To be clear – it’s an evidence that you are saved when you love the brethren. Loving people is easy when you’ve been filled with His love. Salvation opens our eyes with humility to see each other as precious to God.

One of the great obstacles to loving each other is comparing. When we compare ourselves with others we make a grave error that holds back our Christian growth.

Look at his verse with me: 2 Cor 10:12 Not that we [have the audacity to] venture to class or [even to] compare ourselves with some who exalt and furnish testimonials for themselves! However, when they measure themselves with themselves and compare themselves with one another, they are without understanding and behave unwisely. (AMP)

When we look at another Christian there is often an overwhelming temptation to judge and assess them in comparison to ourselves. We surreptitiously look them up and down and draw conclusions based on flimsy evidence that they are better or worse than us.  Jesus covers this idea when He says: Luke 6:41-42 41 Why do you see the speck that is in your brother’s eye but do not notice or consider the beam [of timber] that is in your own eye? 42 Or how can you say to your brother, Brother, allow me to take out the speck that is in your eye, when you yourself do not see the beam that is in your own eye? You actor (pretender, hypocrite)! First take the beam out of your own eye, and then you will see clearly to take out the speck that is in your brother’s eye.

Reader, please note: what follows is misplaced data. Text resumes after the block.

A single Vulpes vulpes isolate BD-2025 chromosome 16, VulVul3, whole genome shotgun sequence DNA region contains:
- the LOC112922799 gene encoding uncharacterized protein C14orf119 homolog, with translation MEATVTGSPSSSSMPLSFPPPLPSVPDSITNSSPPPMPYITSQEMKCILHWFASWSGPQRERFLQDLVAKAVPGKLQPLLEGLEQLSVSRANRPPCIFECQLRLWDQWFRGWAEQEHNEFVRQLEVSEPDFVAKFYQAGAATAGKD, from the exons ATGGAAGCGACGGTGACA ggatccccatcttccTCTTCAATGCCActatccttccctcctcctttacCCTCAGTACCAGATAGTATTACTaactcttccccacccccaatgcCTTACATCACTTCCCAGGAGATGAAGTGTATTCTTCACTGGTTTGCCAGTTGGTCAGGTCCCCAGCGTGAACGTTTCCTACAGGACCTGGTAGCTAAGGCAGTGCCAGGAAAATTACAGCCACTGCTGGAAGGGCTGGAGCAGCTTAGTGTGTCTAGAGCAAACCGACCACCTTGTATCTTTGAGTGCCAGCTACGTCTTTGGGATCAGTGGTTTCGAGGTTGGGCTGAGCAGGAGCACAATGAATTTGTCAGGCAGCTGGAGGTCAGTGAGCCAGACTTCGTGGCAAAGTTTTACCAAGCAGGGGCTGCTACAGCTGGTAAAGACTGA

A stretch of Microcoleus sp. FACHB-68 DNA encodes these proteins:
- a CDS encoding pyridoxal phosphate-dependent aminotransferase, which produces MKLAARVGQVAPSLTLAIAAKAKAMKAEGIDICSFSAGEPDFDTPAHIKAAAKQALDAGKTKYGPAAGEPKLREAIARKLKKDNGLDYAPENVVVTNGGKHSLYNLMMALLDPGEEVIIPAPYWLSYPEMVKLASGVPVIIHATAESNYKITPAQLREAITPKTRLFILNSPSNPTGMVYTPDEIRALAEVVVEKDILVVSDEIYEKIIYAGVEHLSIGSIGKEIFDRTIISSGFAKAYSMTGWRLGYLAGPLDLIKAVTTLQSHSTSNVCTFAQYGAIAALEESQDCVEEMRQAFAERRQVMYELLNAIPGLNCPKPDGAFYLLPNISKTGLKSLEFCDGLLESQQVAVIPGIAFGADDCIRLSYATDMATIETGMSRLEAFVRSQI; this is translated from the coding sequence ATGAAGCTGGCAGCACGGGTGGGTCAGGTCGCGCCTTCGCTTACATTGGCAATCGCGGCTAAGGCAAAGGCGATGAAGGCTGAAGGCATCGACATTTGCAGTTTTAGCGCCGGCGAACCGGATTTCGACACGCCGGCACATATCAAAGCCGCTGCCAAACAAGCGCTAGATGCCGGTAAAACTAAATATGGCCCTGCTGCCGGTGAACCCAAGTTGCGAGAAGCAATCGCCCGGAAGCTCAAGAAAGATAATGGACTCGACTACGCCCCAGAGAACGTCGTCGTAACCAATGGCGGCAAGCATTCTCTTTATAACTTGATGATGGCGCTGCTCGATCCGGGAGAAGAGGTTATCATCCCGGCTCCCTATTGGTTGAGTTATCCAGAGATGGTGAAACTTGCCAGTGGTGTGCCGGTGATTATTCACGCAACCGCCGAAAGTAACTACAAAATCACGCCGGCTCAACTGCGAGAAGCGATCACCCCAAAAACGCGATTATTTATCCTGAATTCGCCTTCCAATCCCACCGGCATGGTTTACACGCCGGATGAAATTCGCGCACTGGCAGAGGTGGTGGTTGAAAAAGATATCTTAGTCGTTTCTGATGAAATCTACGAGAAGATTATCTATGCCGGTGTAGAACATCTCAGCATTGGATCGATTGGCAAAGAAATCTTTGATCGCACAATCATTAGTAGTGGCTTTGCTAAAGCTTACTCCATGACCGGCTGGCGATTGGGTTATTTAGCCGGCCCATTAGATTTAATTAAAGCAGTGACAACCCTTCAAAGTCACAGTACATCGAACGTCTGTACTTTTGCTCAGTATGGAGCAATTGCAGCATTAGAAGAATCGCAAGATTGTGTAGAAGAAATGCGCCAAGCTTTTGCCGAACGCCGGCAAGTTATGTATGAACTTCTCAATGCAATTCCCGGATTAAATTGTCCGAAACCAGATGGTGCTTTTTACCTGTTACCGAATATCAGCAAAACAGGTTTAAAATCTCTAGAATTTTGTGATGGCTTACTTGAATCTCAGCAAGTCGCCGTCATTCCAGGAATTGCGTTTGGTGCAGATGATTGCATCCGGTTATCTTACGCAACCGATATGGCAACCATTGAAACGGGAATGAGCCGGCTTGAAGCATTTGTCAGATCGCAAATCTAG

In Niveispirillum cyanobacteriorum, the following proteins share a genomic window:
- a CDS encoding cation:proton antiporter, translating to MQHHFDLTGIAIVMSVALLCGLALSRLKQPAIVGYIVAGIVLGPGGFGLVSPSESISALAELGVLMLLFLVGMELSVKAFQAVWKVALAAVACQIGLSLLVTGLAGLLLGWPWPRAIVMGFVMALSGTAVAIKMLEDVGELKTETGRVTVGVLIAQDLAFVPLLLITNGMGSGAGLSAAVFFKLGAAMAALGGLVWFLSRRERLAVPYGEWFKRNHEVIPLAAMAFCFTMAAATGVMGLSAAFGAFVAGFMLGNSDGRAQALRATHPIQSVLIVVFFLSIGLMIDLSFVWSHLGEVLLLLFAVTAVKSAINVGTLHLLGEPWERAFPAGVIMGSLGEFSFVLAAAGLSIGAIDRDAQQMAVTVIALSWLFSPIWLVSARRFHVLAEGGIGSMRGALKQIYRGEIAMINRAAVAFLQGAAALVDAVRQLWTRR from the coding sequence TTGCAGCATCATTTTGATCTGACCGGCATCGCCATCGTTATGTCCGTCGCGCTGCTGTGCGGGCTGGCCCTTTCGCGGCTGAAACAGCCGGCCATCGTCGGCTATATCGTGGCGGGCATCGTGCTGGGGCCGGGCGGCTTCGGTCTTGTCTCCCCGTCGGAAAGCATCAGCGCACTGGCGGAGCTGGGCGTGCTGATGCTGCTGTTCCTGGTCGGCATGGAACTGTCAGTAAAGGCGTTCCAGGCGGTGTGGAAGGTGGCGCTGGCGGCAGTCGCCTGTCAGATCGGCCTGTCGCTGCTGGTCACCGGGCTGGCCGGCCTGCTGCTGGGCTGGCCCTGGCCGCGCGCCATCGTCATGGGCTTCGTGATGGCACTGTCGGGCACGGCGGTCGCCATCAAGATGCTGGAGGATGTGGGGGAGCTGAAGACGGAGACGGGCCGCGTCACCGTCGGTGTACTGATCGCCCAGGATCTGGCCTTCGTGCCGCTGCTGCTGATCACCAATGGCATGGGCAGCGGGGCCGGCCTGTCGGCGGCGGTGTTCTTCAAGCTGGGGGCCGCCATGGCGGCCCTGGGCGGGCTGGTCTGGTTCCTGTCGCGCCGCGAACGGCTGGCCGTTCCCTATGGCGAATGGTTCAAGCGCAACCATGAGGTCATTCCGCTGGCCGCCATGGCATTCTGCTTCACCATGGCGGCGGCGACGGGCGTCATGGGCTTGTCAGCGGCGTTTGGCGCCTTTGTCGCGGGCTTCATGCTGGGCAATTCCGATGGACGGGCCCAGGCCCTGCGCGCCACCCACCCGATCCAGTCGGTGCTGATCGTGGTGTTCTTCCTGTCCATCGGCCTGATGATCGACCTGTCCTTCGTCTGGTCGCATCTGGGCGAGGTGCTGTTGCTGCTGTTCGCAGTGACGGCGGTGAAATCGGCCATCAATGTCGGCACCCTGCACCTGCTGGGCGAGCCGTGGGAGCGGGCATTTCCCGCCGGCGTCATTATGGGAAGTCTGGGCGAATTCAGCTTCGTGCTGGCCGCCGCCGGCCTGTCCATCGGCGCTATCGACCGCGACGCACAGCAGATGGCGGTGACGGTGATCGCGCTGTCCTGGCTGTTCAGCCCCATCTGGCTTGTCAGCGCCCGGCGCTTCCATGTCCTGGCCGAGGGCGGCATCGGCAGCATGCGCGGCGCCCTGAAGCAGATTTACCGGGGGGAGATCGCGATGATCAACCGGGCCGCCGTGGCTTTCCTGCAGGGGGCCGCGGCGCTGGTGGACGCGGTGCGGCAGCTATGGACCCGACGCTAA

The fault of the man with the beam in his eye is that he has not examined himself before examines another. This is obvious only to the other and not to himself. Jesus calls this person a hypocrite – one who pretends to be something they are not. Love accepts people as they are and when that becomes difficult, we are very careful to check ourselves out first before we go and help someone else see where they need to change. Remember advice unsolicited is seldom taken.

Comparing is unhelpful in two ways, looking down on someone or looking up.